Suitability of the Measurement Techniques of Oxygen Permeability in Order to Predict Corrosion Rates of Concrete Rebars

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Title: Suitability of the Measurement Techniques of Oxygen Permeability in Order to Predict Corrosion Rates of Concrete Rebars

Author(s): C. Andrade, C. Alonso, I. Rz-Maribona, and M. Garcia

Publication: Special Publication

Volume: 122

Issue:

Appears on pages(s): 45-60

Keywords: cement pastes; concretes; corrosion; measuring instruments; mortars (material); oxygen; permeability; reinforcing steels; Materials Research

Date: 6/1/1990

Abstract:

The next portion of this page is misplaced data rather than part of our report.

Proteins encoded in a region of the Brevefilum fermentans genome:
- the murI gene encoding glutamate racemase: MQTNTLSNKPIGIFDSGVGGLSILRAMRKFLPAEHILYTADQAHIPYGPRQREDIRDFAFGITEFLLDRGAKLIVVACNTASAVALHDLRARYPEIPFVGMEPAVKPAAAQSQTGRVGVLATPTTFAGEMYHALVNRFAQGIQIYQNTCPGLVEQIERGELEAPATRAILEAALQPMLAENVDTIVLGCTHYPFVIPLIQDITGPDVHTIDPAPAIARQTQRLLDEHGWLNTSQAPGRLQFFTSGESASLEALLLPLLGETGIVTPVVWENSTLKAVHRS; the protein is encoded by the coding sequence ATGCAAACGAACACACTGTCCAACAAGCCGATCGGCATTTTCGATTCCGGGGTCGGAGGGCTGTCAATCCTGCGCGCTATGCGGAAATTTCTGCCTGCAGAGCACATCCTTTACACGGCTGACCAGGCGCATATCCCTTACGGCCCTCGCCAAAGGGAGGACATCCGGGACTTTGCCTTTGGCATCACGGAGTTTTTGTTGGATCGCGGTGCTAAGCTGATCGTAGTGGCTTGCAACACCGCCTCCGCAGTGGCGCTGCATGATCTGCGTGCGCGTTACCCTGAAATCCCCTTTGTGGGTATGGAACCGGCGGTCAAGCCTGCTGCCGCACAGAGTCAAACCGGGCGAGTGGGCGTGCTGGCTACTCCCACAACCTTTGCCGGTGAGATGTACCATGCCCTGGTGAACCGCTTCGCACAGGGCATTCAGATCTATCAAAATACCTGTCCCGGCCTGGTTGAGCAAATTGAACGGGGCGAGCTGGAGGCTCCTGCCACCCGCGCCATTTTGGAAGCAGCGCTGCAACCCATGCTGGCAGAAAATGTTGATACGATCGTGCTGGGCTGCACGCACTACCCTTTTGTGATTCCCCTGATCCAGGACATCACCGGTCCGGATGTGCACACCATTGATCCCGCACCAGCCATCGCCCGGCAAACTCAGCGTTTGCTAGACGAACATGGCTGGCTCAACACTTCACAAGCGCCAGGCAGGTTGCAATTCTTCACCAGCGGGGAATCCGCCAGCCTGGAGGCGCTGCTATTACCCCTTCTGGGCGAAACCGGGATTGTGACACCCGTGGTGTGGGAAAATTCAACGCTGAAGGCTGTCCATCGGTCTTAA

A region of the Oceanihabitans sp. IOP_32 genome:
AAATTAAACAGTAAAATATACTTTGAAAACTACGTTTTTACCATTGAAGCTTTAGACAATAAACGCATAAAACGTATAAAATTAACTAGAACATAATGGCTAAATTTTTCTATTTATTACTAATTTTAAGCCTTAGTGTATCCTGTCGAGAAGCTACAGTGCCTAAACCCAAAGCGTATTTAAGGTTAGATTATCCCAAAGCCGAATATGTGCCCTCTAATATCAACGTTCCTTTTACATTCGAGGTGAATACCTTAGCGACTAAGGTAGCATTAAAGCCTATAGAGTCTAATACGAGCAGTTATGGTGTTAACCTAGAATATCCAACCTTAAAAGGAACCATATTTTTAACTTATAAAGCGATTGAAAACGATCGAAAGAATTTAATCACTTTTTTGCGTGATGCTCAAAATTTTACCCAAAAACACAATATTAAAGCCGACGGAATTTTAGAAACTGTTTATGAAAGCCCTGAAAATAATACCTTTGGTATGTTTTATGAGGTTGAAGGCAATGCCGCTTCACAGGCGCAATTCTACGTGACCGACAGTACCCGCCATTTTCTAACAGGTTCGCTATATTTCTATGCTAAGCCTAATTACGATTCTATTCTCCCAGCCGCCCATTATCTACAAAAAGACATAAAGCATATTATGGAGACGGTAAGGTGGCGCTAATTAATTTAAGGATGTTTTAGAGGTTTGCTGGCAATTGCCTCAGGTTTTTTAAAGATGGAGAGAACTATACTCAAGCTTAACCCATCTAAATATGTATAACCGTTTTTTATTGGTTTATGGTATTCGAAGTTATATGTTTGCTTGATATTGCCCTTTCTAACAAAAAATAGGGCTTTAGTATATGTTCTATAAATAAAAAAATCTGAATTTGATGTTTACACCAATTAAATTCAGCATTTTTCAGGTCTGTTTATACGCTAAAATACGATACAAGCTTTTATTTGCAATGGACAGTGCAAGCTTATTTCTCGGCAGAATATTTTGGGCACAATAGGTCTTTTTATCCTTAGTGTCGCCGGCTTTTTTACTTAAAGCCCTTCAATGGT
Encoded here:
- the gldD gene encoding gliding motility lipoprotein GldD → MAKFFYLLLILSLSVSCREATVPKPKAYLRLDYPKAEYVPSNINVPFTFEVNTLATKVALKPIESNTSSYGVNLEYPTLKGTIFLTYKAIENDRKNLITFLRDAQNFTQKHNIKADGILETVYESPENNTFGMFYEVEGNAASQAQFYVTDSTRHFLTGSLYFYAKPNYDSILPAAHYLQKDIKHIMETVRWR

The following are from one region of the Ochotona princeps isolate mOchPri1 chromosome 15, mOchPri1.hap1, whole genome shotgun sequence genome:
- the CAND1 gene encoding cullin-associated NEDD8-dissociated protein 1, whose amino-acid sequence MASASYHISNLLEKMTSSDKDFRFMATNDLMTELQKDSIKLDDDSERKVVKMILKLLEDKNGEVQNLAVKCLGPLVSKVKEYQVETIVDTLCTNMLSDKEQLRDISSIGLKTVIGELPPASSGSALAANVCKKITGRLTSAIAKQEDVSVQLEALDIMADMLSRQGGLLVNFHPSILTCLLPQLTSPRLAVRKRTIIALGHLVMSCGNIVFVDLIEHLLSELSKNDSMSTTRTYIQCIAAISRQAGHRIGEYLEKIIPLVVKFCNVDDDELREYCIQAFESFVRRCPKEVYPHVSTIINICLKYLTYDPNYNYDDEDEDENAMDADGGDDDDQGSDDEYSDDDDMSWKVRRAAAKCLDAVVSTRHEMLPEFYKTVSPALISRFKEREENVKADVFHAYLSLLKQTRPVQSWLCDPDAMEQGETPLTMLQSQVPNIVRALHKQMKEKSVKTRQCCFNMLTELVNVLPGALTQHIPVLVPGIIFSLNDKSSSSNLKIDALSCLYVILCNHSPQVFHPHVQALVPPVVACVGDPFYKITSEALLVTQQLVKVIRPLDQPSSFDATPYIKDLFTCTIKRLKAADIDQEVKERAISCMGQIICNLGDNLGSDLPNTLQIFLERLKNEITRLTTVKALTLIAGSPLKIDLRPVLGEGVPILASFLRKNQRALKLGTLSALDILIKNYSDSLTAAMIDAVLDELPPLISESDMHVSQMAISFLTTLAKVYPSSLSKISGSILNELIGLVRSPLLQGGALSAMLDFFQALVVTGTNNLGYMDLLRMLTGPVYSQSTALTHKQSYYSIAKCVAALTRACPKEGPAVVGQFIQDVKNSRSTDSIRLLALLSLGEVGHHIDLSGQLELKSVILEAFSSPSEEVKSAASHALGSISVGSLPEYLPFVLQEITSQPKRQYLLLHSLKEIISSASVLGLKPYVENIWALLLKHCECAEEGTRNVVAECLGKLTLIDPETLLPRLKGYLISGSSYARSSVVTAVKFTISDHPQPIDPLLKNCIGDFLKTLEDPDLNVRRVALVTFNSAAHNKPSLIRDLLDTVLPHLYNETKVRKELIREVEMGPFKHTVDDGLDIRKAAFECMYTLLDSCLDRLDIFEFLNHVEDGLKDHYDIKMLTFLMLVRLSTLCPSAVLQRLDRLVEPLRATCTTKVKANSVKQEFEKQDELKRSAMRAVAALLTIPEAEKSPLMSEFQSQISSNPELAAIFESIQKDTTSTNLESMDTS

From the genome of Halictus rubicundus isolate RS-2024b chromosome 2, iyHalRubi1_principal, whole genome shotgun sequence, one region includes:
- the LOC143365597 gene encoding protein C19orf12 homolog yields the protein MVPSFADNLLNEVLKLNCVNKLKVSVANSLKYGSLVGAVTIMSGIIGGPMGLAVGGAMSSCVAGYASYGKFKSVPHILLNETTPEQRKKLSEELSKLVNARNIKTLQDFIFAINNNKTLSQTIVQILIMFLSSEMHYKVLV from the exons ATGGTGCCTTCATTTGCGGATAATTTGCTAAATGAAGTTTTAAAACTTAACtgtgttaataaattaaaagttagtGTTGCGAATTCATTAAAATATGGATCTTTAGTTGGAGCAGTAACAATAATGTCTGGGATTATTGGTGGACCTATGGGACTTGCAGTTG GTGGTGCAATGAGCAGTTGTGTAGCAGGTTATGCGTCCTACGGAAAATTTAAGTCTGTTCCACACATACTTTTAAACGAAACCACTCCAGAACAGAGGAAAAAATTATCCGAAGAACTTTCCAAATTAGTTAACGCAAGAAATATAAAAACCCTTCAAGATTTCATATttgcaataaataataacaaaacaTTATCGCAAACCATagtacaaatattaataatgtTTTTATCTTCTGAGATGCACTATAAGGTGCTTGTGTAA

The air or oxygen permeability of concrete is usually measured by means of techniques that utilize mechanical driving forces. Thus, air or oxygen is forced to pass through a piece of concrete using different mechanical pressures. The flow of gas so measured is used as an indication of concrete permeability and sometimes is also used to predict the durability of concrete reinforcements based on the relationship between anodic corrosion rate and amount of oxygen, which may be reduced in the cathodic areas. However, this extrapolation may lead to erroneous conclusions, because a dry concrete allows a higher amount of oxygen to pass through it than a wet one, although the corrosion rate should be much lower in dry than in wet concrete. In this paper, comparisons between flow of oxygen measured in paste, mortar, and concrete specimens held at different relative humidities using electrochemical driving forces (polarization at about -750 mV SCE), and corrosion rates (measured by means of polarization resistance) are presented to discuss the inherent relationships. The results show that the oxygen permeability is only dependent on the amount of electrolyte inside the pores, but the corrosion rate is also dependent on the concrete resistivity, which is fixed by the amount of pore water content.